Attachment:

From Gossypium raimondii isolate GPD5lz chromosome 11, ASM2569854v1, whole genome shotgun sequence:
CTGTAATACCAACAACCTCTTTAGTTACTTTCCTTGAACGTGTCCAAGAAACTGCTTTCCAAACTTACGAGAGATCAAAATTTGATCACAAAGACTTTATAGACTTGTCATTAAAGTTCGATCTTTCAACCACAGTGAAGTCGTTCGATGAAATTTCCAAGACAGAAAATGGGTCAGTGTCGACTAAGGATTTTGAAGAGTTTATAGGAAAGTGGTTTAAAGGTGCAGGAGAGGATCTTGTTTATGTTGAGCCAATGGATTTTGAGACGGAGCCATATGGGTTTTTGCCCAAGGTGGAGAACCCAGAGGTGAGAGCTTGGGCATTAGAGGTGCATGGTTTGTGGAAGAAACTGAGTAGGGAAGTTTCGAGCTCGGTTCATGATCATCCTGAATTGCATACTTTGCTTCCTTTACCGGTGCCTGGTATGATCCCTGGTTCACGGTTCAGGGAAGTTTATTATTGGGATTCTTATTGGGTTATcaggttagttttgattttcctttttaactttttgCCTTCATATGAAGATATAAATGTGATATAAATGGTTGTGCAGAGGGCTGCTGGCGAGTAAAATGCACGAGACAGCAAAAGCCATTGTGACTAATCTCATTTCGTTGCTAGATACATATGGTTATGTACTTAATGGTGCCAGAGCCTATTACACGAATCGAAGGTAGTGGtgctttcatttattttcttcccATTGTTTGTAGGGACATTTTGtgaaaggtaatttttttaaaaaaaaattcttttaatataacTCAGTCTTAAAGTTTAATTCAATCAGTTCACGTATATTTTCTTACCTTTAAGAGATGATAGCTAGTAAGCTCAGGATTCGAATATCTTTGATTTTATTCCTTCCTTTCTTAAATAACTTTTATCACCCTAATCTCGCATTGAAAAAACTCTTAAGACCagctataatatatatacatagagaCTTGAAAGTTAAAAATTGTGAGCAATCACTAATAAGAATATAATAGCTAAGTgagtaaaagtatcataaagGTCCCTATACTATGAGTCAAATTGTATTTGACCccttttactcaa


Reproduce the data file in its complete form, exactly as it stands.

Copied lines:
From Gossypium raimondii isolate GPD5lz chromosome 11, ASM2569854v1, whole genome shotgun sequence:
CTGTAATACCAACAACCTCTTTAGTTACTTTCCTTGAACGTGTCCAAGAAACTGCTTTCCAAACTTACGAGAGATCAAAATTTGATCACAAAGACTTTATAGACTTGTCATTAAAGTTCGATCTTTCAACCACAGTGAAGTCGTTCGATGAAATTTCCAAGACAGAAAATGGGTCAGTGTCGACTAAGGATTTTGAAGAGTTTATAGGAAAGTGGTTTAAAGGTGCAGGAGAGGATCTTGTTTATGTTGAGCCAATGGATTTTGAGACGGAGCCATATGGGTTTTTGCCCAAGGTGGAGAACCCAGAGGTGAGAGCTTGGGCATTAGAGGTGCATGGTTTGTGGAAGAAACTGAGTAGGGAAGTTTCGAGCTCGGTTCATGATCATCCTGAATTGCATACTTTGCTTCCTTTACCGGTGCCTGGTATGATCCCTGGTTCACGGTTCAGGGAAGTTTATTATTGGGATTCTTATTGGGTTATcaggttagttttgattttcctttttaactttttgCCTTCATATGAAGATATAAATGTGATATAAATGGTTGTGCAGAGGGCTGCTGGCGAGTAAAATGCACGAGACAGCAAAAGCCATTGTGACTAATCTCATTTCGTTGCTAGATACATATGGTTATGTACTTAATGGTGCCAGAGCCTATTACACGAATCGAAGGTAGTGGtgctttcatttattttcttcccATTGTTTGTAGGGACATTTTGtgaaaggtaatttttttaaaaaaaaattcttttaatataacTCAGTCTTAAAGTTTAATTCAATCAGTTCACGTATATTTTCTTACCTTTAAGAGATGATAGCTAGTAAGCTCAGGATTCGAATATCTTTGATTTTATTCCTTCCTTTCTTAAATAACTTTTATCACCCTAATCTCGCATTGAAAAAACTCTTAAGACCagctataatatatatacatagagaCTTGAAAGTTAAAAATTGTGAGCAATCACTAATAAGAATATAATAGCTAAGTgagtaaaagtatcataaagGTCCCTATACTATGAGTCAAATTGTATTTGACCccttttactcaa